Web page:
Americans Value Higher Education But Question Its Quality, National Survey Finds

Americans overwhelmingly view a higher education as essential to landing a good job and achieving financial security, but they have doubts about its quality and affordability, according to a new report from the Lumina Foundation and Gallup.

They also favor changes in higher education that would make obtaining a degree more realistic for working adults. A majority of respondents to a survey underlying the report said they supported the awarding of credit for prior learning and skills acquired outside the classroom. Three-quarters, meanwhile, said that they would be more likely to enroll in college if they could receive credit for what they already knew.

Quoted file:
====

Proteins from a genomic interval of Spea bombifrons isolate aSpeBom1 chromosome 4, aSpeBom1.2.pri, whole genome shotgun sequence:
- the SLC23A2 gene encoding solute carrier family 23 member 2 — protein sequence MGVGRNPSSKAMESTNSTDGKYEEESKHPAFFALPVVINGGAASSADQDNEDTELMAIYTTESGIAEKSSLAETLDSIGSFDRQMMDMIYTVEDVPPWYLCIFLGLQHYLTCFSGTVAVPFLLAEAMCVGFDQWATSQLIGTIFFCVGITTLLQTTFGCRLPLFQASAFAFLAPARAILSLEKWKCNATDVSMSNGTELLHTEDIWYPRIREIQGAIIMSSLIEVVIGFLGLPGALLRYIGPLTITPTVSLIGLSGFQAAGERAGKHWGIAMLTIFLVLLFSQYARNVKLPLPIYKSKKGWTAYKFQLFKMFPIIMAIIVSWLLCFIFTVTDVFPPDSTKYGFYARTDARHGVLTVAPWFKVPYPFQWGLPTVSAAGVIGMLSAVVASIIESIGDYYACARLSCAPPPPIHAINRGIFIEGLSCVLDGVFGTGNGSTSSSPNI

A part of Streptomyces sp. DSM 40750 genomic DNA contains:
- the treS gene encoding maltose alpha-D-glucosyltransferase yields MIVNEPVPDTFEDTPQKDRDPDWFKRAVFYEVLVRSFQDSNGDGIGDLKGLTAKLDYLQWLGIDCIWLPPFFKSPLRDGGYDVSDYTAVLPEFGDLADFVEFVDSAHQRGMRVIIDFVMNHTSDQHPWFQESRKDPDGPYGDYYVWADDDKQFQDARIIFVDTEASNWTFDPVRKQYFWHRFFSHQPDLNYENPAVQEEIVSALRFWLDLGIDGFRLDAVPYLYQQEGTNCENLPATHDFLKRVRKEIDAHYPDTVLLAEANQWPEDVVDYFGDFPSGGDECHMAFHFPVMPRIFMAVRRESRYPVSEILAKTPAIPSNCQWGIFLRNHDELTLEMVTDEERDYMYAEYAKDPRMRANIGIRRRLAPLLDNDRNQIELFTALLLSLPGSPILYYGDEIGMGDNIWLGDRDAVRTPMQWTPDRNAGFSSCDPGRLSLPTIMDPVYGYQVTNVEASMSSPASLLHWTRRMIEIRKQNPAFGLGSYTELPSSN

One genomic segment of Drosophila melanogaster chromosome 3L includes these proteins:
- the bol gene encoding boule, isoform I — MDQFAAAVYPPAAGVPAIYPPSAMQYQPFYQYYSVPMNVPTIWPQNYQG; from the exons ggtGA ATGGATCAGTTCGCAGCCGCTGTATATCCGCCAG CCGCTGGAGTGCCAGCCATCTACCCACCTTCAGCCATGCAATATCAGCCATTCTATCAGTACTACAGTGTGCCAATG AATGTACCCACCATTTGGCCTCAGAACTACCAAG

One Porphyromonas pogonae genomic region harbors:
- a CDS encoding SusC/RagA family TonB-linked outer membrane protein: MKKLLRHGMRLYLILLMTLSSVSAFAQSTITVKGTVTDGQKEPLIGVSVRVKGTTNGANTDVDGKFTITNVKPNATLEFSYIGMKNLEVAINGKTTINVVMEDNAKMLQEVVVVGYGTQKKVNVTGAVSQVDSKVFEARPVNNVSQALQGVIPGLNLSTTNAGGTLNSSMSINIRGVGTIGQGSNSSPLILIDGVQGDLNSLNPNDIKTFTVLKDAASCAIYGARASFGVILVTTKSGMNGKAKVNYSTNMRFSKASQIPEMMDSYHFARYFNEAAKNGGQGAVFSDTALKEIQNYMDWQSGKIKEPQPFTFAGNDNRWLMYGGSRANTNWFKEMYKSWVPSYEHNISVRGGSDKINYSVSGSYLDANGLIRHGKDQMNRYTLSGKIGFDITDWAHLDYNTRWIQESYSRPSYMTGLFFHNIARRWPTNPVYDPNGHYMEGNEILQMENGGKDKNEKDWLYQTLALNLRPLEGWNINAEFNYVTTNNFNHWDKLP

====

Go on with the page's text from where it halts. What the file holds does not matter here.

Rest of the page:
"The demand for postsecondary education is as high or higher than it's ever been," said Brandon Busteed, executive director of Gallup Education, which conducted the survey. But civic and economic demands are driving more Americans to view higher education through a pragmatic, job-focused lens, he said. "They're asking for something very different from what we've done in the past."

The report, "America's Call for Higher Education Redesign," was released on Tuesday and is based on more than 1,000 interviews that Gallup researchers conducted in November and December 2012 on behalf of Lumina.

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